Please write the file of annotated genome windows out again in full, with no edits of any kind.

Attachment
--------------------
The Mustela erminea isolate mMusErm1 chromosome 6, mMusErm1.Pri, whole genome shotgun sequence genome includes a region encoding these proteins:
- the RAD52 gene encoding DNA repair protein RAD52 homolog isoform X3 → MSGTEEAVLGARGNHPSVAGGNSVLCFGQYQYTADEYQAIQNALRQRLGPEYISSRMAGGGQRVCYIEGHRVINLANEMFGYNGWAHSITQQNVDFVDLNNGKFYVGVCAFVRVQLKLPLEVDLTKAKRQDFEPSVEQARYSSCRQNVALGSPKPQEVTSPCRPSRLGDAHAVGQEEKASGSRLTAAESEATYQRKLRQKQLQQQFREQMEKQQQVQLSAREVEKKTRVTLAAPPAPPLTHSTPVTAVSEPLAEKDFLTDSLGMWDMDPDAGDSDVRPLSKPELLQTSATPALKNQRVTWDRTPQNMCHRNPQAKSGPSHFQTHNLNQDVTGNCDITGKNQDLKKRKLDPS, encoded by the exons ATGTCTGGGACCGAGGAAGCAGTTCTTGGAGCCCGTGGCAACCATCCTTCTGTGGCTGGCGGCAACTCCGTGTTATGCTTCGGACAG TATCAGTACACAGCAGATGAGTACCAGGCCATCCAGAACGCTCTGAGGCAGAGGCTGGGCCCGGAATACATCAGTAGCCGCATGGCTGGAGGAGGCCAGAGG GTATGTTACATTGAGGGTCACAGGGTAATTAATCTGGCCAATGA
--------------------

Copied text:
The Mustela erminea isolate mMusErm1 chromosome 6, mMusErm1.Pri, whole genome shotgun sequence genome includes a region encoding these proteins:
- the RAD52 gene encoding DNA repair protein RAD52 homolog isoform X3 → MSGTEEAVLGARGNHPSVAGGNSVLCFGQYQYTADEYQAIQNALRQRLGPEYISSRMAGGGQRVCYIEGHRVINLANEMFGYNGWAHSITQQNVDFVDLNNGKFYVGVCAFVRVQLKLPLEVDLTKAKRQDFEPSVEQARYSSCRQNVALGSPKPQEVTSPCRPSRLGDAHAVGQEEKASGSRLTAAESEATYQRKLRQKQLQQQFREQMEKQQQVQLSAREVEKKTRVTLAAPPAPPLTHSTPVTAVSEPLAEKDFLTDSLGMWDMDPDAGDSDVRPLSKPELLQTSATPALKNQRVTWDRTPQNMCHRNPQAKSGPSHFQTHNLNQDVTGNCDITGKNQDLKKRKLDPS, encoded by the exons ATGTCTGGGACCGAGGAAGCAGTTCTTGGAGCCCGTGGCAACCATCCTTCTGTGGCTGGCGGCAACTCCGTGTTATGCTTCGGACAG TATCAGTACACAGCAGATGAGTACCAGGCCATCCAGAACGCTCTGAGGCAGAGGCTGGGCCCGGAATACATCAGTAGCCGCATGGCTGGAGGAGGCCAGAGG GTATGTTACATTGAGGGTCACAGGGTAATTAATCTGGCCAATGA